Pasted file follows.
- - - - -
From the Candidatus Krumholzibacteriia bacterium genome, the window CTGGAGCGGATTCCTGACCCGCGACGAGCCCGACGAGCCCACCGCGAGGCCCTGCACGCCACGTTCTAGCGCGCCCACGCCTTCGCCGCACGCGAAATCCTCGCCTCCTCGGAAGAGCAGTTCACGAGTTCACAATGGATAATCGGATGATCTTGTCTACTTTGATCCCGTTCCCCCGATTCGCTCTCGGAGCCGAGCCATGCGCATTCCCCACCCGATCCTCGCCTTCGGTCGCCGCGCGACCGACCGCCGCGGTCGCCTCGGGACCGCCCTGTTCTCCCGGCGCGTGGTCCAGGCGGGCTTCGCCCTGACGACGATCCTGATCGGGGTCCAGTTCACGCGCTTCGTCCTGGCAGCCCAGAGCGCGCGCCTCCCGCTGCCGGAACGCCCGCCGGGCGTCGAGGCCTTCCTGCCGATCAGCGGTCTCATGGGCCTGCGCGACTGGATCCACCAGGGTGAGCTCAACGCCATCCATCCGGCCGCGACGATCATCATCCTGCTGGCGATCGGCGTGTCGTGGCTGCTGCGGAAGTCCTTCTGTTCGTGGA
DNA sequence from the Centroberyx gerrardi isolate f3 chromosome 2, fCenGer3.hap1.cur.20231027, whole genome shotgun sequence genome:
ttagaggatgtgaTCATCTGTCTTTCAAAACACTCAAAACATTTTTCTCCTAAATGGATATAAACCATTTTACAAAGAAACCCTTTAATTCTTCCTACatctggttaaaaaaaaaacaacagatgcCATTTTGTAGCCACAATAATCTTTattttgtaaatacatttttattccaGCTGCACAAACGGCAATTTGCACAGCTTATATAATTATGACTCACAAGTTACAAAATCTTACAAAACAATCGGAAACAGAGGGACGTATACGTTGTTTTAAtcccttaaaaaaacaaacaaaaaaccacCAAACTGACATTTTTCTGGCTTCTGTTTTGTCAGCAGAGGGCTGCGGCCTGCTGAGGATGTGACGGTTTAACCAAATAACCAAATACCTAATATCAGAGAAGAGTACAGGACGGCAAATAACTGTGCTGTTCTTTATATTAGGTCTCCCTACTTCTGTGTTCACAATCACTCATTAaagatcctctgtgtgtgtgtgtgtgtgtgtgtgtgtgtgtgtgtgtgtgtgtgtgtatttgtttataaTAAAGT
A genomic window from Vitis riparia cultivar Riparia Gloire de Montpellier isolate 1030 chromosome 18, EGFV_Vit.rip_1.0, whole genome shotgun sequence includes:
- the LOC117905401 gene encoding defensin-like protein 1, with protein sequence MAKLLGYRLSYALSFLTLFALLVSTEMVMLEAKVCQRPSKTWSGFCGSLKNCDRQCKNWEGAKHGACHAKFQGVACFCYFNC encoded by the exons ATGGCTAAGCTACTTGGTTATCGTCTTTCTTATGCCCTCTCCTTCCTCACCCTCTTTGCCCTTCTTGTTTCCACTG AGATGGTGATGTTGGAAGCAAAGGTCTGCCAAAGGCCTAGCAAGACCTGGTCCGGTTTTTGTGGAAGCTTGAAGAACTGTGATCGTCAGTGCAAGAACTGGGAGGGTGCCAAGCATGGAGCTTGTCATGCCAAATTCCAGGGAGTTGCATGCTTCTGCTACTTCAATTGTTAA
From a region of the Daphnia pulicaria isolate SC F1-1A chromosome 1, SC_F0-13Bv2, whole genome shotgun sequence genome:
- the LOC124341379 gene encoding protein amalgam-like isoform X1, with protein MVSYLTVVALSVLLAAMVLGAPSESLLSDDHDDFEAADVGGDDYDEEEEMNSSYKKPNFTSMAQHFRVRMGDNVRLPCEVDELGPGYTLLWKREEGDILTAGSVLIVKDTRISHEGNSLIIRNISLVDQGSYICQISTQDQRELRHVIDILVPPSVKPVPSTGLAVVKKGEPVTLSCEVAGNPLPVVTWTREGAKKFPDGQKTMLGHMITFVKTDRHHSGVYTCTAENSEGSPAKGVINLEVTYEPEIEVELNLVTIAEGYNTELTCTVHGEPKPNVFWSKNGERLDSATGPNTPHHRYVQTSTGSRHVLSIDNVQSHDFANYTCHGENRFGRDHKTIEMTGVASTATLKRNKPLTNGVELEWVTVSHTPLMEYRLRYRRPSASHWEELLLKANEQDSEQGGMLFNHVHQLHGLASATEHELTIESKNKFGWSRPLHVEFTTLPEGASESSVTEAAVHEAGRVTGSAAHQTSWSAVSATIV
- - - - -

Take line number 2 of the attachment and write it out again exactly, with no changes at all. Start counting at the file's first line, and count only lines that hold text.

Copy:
DNA sequence from the Centroberyx gerrardi isolate f3 chromosome 2, fCenGer3.hap1.cur.20231027, whole genome shotgun sequence genome: